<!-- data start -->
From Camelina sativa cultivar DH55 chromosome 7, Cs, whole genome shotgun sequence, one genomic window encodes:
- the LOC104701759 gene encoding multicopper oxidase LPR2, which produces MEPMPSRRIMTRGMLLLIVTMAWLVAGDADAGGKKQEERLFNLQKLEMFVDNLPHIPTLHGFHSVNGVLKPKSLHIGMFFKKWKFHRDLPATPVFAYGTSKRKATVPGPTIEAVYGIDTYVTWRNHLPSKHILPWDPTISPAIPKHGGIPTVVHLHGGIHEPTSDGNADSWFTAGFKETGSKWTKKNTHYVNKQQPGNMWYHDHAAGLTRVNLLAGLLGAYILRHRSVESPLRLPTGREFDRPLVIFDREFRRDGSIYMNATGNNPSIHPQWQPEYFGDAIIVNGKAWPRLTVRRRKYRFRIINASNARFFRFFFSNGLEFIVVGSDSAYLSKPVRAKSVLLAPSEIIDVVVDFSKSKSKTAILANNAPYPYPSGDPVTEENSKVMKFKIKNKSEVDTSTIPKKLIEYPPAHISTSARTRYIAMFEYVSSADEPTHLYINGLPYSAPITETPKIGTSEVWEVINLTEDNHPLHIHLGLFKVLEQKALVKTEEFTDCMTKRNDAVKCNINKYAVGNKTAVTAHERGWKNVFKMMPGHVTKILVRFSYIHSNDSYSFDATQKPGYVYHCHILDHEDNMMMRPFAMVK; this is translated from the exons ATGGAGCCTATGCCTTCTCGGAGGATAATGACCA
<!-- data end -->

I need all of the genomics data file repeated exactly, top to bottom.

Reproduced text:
From Camelina sativa cultivar DH55 chromosome 7, Cs, whole genome shotgun sequence, one genomic window encodes:
- the LOC104701759 gene encoding multicopper oxidase LPR2, which produces MEPMPSRRIMTRGMLLLIVTMAWLVAGDADAGGKKQEERLFNLQKLEMFVDNLPHIPTLHGFHSVNGVLKPKSLHIGMFFKKWKFHRDLPATPVFAYGTSKRKATVPGPTIEAVYGIDTYVTWRNHLPSKHILPWDPTISPAIPKHGGIPTVVHLHGGIHEPTSDGNADSWFTAGFKETGSKWTKKNTHYVNKQQPGNMWYHDHAAGLTRVNLLAGLLGAYILRHRSVESPLRLPTGREFDRPLVIFDREFRRDGSIYMNATGNNPSIHPQWQPEYFGDAIIVNGKAWPRLTVRRRKYRFRIINASNARFFRFFFSNGLEFIVVGSDSAYLSKPVRAKSVLLAPSEIIDVVVDFSKSKSKTAILANNAPYPYPSGDPVTEENSKVMKFKIKNKSEVDTSTIPKKLIEYPPAHISTSARTRYIAMFEYVSSADEPTHLYINGLPYSAPITETPKIGTSEVWEVINLTEDNHPLHIHLGLFKVLEQKALVKTEEFTDCMTKRNDAVKCNINKYAVGNKTAVTAHERGWKNVFKMMPGHVTKILVRFSYIHSNDSYSFDATQKPGYVYHCHILDHEDNMMMRPFAMVK; this is translated from the exons ATGGAGCCTATGCCTTCTCGGAGGATAATGACCA